The first thing you need to realize about working in Málaga – or anywhere else on the coast – is that you’re going to have to wing it 60% of the time. If you’re not working for an established company, get used to short-term contracts, ever-changing work-environments and working in sectors you are over or underqualified for. Bar and restaurant work is probably the most consistent, but expect minimum pay unless you work for big players such as Marbella’s Nikki Beach resort.
My monthly rent in Málaga used to be the envy of all my friends back in the UK and Scotland – at 450 Euro a month for a 2 bed, 2 bath apartment, there really wasn’t much to complain about. But times are rapidly changing and it is becoming harder to find flats in this price range, especially in Málaga’s city centre. Fortunately, there are many interesting districts outside of the city centre where you can still find affordable housing and, unlike most coastal towns, Málaga’s public transport services are reliable and will get you from A to B in an timely manner (by Andalusian standards).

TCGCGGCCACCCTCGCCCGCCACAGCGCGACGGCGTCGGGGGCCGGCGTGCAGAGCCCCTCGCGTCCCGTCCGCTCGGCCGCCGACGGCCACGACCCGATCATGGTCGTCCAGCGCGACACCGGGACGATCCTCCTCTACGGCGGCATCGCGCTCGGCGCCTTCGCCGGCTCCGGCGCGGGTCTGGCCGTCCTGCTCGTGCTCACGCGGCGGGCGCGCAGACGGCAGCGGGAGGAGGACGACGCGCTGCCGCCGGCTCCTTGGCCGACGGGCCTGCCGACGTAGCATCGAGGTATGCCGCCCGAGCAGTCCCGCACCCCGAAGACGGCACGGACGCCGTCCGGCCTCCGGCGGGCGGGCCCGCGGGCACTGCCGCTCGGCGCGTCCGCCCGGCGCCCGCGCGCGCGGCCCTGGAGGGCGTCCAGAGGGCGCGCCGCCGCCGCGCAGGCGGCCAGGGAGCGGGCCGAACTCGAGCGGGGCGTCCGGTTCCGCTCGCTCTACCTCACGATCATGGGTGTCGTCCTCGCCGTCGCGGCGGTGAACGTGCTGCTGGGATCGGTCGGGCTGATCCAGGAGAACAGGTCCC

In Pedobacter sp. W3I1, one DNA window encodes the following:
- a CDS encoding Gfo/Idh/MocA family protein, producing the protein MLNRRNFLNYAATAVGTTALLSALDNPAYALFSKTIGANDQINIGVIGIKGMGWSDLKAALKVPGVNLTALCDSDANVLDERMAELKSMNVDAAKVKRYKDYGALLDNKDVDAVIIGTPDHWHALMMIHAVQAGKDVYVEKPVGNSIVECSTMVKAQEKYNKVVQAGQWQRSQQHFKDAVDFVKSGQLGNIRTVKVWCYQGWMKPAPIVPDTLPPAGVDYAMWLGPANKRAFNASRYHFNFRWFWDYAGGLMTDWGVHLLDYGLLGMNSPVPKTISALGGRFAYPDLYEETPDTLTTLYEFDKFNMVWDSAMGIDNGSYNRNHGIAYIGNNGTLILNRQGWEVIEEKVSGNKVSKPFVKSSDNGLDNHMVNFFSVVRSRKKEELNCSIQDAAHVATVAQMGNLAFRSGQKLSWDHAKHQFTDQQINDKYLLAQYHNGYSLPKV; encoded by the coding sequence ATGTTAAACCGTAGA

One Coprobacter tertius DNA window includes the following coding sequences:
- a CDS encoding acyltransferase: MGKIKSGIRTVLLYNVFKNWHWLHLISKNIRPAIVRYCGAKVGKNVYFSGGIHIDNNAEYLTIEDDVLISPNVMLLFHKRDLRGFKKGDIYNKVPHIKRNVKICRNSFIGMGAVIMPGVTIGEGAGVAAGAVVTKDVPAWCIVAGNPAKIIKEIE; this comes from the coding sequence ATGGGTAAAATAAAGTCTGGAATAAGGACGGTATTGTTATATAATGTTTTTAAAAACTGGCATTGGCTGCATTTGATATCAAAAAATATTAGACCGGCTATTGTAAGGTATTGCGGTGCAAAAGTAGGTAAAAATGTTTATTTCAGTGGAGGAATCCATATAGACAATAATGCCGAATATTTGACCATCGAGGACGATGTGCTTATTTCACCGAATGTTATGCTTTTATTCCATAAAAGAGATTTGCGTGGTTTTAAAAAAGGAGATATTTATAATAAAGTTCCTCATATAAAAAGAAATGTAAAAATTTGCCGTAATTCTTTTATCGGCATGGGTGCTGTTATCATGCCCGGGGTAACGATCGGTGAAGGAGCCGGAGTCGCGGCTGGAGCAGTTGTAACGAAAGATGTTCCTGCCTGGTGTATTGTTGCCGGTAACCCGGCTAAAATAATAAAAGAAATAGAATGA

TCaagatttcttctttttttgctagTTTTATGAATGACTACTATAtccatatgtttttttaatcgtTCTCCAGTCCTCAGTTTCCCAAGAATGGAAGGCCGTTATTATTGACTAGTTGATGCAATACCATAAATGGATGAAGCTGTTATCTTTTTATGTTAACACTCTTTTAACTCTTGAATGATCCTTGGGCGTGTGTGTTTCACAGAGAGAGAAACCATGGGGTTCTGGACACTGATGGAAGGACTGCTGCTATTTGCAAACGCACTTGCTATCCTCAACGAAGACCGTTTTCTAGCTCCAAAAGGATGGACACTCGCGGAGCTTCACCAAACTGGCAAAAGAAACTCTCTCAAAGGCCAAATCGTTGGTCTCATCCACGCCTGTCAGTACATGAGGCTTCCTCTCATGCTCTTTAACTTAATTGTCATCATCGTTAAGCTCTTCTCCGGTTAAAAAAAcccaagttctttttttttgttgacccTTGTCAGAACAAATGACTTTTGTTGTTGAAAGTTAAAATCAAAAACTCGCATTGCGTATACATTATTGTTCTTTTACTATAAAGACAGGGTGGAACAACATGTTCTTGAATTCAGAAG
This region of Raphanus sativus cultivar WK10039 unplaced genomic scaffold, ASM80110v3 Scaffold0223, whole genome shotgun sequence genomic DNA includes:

Málaga’s university district, Teatinos, is particularly popular among students and young families, and is full of eateries offering tapas and the menu del día (daily menu) at cheap prices. Many people opt to live on the outskirts of Málaga, in towns such as Benalmádena, Fuengirola and Mijas, but the cheapest rental options by far can be found inland. In places such as Coín and Alhaurín el Grande – around a 40-50 min drive from Málaga – you can still find typical Spanish country houses (fincas) with a small plot of land and even a pool for under 600 Euro.
Spanish, Spanglish and Andalú(z)